Review | Dynasty Warriors: Godseekers (PS4)
KOEI TECMO has recently given us a chance to check out their new strategy role-playing title, Dynasty Warriors: Godseekers. Series fans will recall that Omega Force had experimented with the genre in the past, but how will the most recent attempt fare? Will it successfully blend the elements that series fans and strategy RPG gamers love, or will it come up short?
As with every Dynasty Warriors title, Dynasty Warriors: Godseekers is set during the Three Kingdoms period of Chinese History, with series veteran Zhao Yun taking the lead as the main protagonist of the campaign. That said, the developers do not rely solely on the alumni characters to take the stage, as one new character that is quickly introduced is none other than Yun’s childhood friend, Lei Bin. Bin consistently praises Yun’s skills and strength after a battle, and the story honestly handles their friendship well and makes the relationship between the two quite believable.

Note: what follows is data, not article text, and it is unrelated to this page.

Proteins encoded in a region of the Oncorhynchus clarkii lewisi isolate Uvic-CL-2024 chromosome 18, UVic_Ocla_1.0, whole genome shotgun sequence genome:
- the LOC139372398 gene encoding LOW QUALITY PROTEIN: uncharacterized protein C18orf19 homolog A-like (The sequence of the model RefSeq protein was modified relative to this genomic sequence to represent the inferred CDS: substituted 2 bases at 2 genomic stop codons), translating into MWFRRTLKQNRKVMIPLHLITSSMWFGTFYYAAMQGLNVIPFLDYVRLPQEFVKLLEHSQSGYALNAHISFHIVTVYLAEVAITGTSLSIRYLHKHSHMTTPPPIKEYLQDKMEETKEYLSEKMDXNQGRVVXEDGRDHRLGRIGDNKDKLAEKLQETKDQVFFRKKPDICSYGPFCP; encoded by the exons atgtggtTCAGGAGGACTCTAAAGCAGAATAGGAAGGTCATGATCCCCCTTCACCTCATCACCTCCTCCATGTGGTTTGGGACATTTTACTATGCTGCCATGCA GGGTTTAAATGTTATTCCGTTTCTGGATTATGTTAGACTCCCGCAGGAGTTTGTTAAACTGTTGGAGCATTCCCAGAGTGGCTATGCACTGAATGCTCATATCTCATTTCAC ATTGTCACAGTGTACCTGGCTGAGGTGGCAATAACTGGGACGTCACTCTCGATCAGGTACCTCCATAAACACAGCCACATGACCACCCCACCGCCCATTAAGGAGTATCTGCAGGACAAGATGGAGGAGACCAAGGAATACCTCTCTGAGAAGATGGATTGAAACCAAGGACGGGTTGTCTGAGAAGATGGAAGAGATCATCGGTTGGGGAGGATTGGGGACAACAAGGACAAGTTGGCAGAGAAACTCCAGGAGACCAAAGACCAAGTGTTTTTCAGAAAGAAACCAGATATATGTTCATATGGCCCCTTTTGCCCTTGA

The second new character is also introduced at the beginning of the game and is none other than the mysterious Lixia. Yun and Bin discover her frozen near their home, and discover that she has some control over fate itself. This mighty power is tied to five elemental stones, which fall into the hands of villains such as Cao Cao, and the duo accompanies her on a quest to retrieve them.
On a whole, the pieces do seem to fall into place a tad too easily. It is believable that Bin, a scholar, is interested in Lixia’s secrets, but Yun comes off as just the muscle for the most part.